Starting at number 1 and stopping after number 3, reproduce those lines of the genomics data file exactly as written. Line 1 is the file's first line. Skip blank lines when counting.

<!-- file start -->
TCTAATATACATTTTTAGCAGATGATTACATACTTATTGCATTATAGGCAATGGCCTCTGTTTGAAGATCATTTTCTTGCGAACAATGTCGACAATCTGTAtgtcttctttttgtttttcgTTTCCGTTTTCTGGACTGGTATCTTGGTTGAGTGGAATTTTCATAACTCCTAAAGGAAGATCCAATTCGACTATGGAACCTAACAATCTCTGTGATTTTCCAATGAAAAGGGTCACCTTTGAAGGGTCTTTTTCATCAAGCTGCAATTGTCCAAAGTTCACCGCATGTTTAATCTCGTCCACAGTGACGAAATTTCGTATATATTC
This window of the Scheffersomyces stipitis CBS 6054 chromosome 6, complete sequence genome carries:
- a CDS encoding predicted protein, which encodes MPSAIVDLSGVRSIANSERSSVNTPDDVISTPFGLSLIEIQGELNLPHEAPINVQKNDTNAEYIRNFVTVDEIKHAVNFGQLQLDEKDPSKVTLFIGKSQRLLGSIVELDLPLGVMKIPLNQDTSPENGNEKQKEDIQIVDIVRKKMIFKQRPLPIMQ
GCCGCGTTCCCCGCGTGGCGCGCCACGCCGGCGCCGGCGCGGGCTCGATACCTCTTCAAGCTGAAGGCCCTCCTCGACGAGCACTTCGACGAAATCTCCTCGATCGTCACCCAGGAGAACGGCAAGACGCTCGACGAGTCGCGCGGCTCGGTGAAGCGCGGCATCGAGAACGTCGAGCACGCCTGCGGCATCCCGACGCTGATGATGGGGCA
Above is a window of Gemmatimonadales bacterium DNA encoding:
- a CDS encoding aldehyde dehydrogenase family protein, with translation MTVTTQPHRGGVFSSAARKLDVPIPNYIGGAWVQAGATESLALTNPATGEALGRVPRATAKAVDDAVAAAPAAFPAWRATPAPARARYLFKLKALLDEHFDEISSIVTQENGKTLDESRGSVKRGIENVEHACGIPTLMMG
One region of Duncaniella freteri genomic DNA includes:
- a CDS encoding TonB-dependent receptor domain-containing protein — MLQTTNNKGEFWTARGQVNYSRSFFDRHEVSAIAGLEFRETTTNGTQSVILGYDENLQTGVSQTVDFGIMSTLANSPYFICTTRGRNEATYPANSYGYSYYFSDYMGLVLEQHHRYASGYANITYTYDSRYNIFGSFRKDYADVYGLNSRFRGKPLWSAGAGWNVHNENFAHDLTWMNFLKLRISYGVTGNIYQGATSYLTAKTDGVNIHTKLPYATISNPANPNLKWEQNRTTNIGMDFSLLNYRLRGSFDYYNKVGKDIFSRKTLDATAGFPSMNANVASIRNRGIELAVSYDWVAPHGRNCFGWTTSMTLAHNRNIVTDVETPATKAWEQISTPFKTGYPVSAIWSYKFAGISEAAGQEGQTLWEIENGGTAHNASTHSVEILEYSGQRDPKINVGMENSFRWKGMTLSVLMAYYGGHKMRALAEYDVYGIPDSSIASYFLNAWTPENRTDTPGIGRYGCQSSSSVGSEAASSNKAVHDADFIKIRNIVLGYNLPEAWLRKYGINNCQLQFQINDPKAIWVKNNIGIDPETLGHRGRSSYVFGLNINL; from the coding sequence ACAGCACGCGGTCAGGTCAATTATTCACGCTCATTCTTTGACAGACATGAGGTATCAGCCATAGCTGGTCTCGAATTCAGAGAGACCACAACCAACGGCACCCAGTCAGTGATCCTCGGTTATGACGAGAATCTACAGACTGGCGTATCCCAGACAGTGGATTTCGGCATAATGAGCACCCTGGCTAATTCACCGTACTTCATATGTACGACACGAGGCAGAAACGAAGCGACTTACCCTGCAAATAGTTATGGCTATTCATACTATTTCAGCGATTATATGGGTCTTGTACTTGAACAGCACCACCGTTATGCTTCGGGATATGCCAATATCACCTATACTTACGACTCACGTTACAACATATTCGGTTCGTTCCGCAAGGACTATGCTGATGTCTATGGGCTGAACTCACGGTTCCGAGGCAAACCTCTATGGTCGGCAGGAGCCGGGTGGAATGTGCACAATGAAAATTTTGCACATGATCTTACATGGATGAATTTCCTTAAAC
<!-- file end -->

TCTAATATACATTTTTAGCAGATGATTACATACTTATTGCATTATAGGCAATGGCCTCTGTTTGAAGATCATTTTCTTGCGAACAATGTCGACAATCTGTAtgtcttctttttgtttttcgTTTCCGTTTTCTGGACTGGTATCTTGGTTGAGTGGAATTTTCATAACTCCTAAAGGAAGATCCAATTCGACTATGGAACCTAACAATCTCTGTGATTTTCCAATGAAAAGGGTCACCTTTGAAGGGTCTTTTTCATCAAGCTGCAATTGTCCAAAGTTCACCGCATGTTTAATCTCGTCCACAGTGACGAAATTTCGTATATATTC
This window of the Scheffersomyces stipitis CBS 6054 chromosome 6, complete sequence genome carries:
- a CDS encoding predicted protein, which encodes MPSAIVDLSGVRSIANSERSSVNTPDDVISTPFGLSLIEIQGELNLPHEAPINVQKNDTNAEYIRNFVTVDEIKHAVNFGQLQLDEKDPSKVTLFIGKSQRLLGSIVELDLPLGVMKIPLNQDTSPENGNEKQKEDIQIVDIVRKKMIFKQRPLPIMQ